A Three Part Series on the Creator Economy
Written by Heidi Mika, Director of Influencer Marketing at Mekanism
Creators are making a pivot from advertisers to entrepreneurs.
The emergence of creator brands started in the 2010s, but exploded during the pandemic in 2020. Influencers who were traditionally used as an advertising channel started taking the audience insights they have access to and turning them into fully actualized (and successful) products. This phenomenon is derived from the large internet-celeb brand trends like Kylie Cosmetics and the D’Amelio family’s Social Tourist, but to an extent the smaller scale creators have audience engagement to their advantage.
There are many reasons that a creator would want to develop their own product to augment their personal brand. Some creators understand that the influencer career path may not be sustainable, so rather than rely on potential brand opportunities, they can create and market their own product as a next step in their career growth. Others are looking to make a name for themselves on their own merit and don’t want to have to answer to brand guidelines they don’t align with.
Putting a Creator’s Audience to Use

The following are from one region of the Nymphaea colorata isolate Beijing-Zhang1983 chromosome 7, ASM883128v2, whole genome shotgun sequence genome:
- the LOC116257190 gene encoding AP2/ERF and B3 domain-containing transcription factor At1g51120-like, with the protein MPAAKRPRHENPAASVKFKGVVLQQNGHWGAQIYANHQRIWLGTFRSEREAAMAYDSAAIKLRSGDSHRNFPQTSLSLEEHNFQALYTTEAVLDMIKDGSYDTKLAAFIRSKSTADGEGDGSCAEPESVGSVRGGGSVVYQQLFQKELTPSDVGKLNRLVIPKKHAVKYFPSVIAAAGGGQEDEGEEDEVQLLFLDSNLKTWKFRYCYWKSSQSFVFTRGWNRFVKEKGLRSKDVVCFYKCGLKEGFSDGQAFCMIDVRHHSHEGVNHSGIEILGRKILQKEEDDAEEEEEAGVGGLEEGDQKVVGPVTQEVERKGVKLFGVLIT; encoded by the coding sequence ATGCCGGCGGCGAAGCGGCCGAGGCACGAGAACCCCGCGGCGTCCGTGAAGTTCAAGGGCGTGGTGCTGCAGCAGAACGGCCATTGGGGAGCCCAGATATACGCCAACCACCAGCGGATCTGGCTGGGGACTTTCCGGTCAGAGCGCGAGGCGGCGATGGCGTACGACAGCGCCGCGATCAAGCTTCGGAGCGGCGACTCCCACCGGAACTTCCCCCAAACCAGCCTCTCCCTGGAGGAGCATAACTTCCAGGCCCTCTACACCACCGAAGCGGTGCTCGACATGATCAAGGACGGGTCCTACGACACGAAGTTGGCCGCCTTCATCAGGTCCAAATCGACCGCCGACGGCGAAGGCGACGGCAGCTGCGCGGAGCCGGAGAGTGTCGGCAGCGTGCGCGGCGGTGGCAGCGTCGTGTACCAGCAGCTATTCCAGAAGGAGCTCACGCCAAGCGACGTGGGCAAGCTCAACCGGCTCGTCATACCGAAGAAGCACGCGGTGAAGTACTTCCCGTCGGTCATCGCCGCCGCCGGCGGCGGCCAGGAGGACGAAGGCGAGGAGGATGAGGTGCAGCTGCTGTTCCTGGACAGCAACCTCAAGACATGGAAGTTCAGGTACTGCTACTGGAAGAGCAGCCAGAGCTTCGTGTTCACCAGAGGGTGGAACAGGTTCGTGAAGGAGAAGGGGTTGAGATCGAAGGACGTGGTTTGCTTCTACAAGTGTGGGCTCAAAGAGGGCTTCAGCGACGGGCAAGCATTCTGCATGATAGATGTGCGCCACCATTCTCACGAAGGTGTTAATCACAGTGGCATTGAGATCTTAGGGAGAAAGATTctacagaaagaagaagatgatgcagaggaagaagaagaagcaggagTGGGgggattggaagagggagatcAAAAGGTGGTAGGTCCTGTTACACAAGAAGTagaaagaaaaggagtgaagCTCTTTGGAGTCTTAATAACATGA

The insights at the disposal of creators are like gold to marketers. Influencers have a direct, unfiltered line of communication with their followers which makes the influencer an expert on the wants and needs of their audience. Creators know exactly what their following wants to hear and how they’ll best receive it. This connection means that influencers have the potential to see gaps in the market that need specific answers, then answer it and profit. For example, TikTok creator @ash.ee, gained popularity for her tightly slicked military buns. After about one year of putting different brands of gel to her military wear test, she developed her own gel recipe, Combat Gel, that addressed her needs and the desires of her followers. The product instantly sold out and is now on an 8–12 week pre-order.
How can creators dip their toes into commerce without taking on too much financial or legal risk?
Some influencers may not be ready to dive head first into entrepreneurship. That doesn’t mean creators can’t capitalize on the brands and communities they’ve built online. While every creator is different, a good testing point for your brand is merchandise. Can you sell a product? Will people take out their credit cards and buy a product that you sell? A lot of the bigger brands that have launched from creators have been from more traditional YouTubers, who have taken 10+ years to nurture and grow a community (rather than just becoming an overnight sensation on TikTok and then launching a coffee brand).
The creator economy is empowering a new generation of entrepreneurs who are hyper-focused on their audience’s desires. As influencer marketing continues to evolve, expect to see more brands built on the backs of creators.
For more marketing and advertising insights and updates, visit the Mekanism blog.